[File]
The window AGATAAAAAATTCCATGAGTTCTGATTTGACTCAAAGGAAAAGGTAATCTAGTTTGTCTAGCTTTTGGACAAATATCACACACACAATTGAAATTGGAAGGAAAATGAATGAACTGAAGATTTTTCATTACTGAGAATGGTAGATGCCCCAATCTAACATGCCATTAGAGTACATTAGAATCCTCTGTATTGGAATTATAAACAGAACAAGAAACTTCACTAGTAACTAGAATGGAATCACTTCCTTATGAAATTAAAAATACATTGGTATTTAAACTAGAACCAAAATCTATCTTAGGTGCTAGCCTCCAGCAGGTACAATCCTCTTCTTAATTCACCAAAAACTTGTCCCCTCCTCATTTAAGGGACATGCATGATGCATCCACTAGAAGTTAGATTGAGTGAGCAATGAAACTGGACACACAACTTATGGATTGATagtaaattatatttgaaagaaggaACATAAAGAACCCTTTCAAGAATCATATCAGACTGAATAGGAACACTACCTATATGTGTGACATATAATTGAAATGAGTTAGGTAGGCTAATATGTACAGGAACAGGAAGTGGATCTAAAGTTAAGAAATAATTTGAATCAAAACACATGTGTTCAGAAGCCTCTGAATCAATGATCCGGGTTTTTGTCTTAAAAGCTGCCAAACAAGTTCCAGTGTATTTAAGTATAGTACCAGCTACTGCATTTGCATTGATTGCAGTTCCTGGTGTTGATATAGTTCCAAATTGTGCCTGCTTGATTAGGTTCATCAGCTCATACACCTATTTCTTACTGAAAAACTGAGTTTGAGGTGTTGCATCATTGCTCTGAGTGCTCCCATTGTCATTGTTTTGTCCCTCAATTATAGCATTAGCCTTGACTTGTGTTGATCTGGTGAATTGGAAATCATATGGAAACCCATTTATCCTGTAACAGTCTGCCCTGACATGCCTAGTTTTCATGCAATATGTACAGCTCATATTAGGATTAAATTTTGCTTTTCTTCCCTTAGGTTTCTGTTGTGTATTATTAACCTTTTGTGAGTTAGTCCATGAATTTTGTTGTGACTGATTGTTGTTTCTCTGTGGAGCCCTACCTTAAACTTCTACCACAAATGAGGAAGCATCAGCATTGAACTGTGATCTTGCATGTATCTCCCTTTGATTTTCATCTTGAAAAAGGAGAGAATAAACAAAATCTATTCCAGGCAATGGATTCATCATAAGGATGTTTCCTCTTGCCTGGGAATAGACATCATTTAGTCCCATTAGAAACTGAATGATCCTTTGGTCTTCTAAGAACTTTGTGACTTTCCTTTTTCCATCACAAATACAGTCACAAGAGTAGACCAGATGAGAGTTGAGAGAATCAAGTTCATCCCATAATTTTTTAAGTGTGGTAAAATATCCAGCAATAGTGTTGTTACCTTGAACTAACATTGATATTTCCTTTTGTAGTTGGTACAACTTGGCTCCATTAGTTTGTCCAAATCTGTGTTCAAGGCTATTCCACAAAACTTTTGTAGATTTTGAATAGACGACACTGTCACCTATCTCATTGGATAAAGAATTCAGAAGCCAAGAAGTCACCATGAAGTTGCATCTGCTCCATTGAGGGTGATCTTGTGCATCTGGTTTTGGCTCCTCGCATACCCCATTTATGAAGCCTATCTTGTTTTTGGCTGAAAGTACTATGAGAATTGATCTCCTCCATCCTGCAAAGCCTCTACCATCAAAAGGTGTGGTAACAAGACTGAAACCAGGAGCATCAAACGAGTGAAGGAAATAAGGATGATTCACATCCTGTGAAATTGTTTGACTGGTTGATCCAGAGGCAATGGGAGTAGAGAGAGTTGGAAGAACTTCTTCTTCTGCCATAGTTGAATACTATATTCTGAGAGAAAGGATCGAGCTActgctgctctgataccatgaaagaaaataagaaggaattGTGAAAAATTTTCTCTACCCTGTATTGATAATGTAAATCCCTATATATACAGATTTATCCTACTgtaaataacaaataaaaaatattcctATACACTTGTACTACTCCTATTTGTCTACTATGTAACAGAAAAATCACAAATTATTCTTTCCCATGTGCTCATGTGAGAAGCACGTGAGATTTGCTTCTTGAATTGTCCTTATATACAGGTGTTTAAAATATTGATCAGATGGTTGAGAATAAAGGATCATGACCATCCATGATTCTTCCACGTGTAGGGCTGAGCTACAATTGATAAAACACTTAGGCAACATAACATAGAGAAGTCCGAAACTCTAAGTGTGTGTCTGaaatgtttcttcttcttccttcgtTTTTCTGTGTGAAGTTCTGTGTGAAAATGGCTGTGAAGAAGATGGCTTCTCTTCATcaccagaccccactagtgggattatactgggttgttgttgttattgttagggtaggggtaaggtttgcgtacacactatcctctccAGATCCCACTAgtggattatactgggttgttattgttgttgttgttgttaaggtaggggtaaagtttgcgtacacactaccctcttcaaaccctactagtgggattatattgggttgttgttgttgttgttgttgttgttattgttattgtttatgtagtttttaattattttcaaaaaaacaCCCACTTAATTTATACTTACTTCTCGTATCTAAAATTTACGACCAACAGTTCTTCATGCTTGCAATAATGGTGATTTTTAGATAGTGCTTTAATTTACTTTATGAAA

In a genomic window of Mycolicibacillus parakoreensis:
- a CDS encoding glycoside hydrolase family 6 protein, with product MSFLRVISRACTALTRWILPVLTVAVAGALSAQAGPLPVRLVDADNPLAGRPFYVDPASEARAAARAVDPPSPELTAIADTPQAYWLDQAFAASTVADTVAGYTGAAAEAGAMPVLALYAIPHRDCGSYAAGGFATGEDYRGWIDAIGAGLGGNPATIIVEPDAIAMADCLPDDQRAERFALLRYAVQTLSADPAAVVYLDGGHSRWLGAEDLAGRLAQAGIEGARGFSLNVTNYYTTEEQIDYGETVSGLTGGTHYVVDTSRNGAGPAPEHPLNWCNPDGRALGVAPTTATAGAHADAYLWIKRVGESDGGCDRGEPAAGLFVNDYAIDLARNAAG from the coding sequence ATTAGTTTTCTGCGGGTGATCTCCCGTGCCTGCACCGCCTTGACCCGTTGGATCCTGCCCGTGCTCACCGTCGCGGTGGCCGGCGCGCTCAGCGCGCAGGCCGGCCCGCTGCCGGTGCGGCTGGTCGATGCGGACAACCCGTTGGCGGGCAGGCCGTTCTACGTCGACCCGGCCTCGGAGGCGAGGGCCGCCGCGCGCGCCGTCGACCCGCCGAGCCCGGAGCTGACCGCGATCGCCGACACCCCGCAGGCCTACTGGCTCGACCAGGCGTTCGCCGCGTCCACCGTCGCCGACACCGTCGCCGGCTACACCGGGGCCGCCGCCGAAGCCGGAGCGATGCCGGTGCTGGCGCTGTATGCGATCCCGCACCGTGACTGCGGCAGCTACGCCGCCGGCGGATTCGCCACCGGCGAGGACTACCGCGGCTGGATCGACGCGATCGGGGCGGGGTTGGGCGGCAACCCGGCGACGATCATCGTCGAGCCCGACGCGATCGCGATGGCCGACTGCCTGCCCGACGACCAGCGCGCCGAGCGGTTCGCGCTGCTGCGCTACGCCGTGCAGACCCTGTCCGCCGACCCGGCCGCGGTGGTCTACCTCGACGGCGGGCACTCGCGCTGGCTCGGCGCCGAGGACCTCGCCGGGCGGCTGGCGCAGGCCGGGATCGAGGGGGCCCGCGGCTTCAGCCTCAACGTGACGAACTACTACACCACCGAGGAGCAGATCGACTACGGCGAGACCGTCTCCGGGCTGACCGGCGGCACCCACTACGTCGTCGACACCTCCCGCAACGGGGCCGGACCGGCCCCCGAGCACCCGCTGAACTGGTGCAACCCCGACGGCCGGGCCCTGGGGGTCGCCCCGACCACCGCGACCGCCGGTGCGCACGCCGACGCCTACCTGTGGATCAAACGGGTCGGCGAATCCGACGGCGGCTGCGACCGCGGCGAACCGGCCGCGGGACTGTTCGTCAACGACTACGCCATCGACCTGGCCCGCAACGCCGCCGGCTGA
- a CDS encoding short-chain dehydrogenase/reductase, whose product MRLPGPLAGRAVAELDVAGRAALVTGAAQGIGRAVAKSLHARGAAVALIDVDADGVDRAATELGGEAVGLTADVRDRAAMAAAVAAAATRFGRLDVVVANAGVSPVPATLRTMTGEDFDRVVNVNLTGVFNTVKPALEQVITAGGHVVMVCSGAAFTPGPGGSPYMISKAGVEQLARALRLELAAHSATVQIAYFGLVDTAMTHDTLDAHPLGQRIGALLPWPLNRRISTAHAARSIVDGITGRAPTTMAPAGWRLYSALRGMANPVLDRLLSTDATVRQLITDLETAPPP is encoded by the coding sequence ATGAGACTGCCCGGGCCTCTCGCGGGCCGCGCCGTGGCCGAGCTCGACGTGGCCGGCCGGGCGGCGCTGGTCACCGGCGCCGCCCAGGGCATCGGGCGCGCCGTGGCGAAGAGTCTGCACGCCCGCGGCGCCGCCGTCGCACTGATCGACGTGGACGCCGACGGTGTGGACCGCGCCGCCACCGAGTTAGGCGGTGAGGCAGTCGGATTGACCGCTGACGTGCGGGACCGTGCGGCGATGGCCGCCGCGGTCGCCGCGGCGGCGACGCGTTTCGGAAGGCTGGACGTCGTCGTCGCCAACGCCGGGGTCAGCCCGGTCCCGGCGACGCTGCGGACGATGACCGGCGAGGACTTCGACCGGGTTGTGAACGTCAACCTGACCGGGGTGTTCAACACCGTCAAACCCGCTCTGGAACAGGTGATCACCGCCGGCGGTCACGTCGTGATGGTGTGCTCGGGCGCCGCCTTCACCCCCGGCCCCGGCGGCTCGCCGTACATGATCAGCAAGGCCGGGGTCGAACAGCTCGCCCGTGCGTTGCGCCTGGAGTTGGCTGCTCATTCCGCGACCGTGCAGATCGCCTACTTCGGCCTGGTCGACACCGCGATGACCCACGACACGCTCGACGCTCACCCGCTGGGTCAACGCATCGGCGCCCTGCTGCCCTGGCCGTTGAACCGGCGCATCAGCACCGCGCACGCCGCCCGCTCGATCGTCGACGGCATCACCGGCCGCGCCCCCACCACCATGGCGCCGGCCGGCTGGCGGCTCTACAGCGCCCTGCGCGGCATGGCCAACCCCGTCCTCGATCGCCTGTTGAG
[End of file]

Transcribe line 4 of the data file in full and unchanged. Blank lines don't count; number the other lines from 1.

- a CDS encoding short-chain dehydrogenase/reductase, whose product MRLPGPLAGRAVAELDVAGRAALVTGAAQGIGRAVAKSLHARGAAVALIDVDADGVDRAATELGGEAVGLTADVRDRAAMAAAVAAAATRFGRLDVVVANAGVSPVPATLRTMTGEDFDRVVNVNLTGVFNTVKPALEQVITAGGHVVMVCSGAAFTPGPGGSPYMISKAGVEQLARALRLELAAHSATVQIAYFGLVDTAMTHDTLDAHPLGQRIGALLPWPLNRRISTAHAARSIVDGITGRAPTTMAPAGWRLYSALRGMANPVLDRLLSTDATVRQLITDLETAPPP is encoded by the coding sequence ATGAGACTGCCCGGGCCTCTCGCGGGCCGCGCCGTGGCCGAGCTCGACGTGGCCGGCCGGGCGGCGCTGGTCACCGGCGCCGCCCAGGGCATCGGGCGCGCCGTGGCGAAGAGTCTGCACGCCCGCGGCGCCGCCGTCGCACTGATCGACGTGGACGCCGACGGTGTGGACCGCGCCGCCACCGAGTTAGGCGGTGAGGCAGTCGGATTGACCGCTGACGTGCGGGACCGTGCGGCGATGGCCGCCGCGGTCGCCGCGGCGGCGACGCGTTTCGGAAGGCTGGACGTCGTCGTCGCCAACGCCGGGGTCAGCCCGGTCCCGGCGACGCTGCGGACGATGACCGGCGAGGACTTCGACCGGGTTGTGAACGTCAACCTGACCGGGGTGTTCAACACCGTCAAACCCGCTCTGGAACAGGTGATCACCGCCGGCGGTCACGTCGTGATGGTGTGCTCGGGCGCCGCCTTCACCCCCGGCCCCGGCGGCTCGCCGTACATGATCAGCAAGGCCGGGGTCGAACAGCTCGCCCGTGCGTTGCGCCTGGAGTTGGCTGCTCATTCCGCGACCGTGCAGATCGCCTACTTCGGCCTGGTCGACACCGCGATGACCCACGACACGCTCGACGCTCACCCGCTGGGTCAACGCATCGGCGCCCTGCTGCCCTGGCCGTTGAACCGGCGCATCAGCACCGCGCACGCCGCCCGCTCGATCGTCGACGGCATCACCGGCCGCGCCCCCACCACCATGGCGCCGGCCGGCTGGCGGCTCTACAGCGCCCTGCGCGGCATGGCCAACCCCGTCCTCGATCGCCTGTTGAG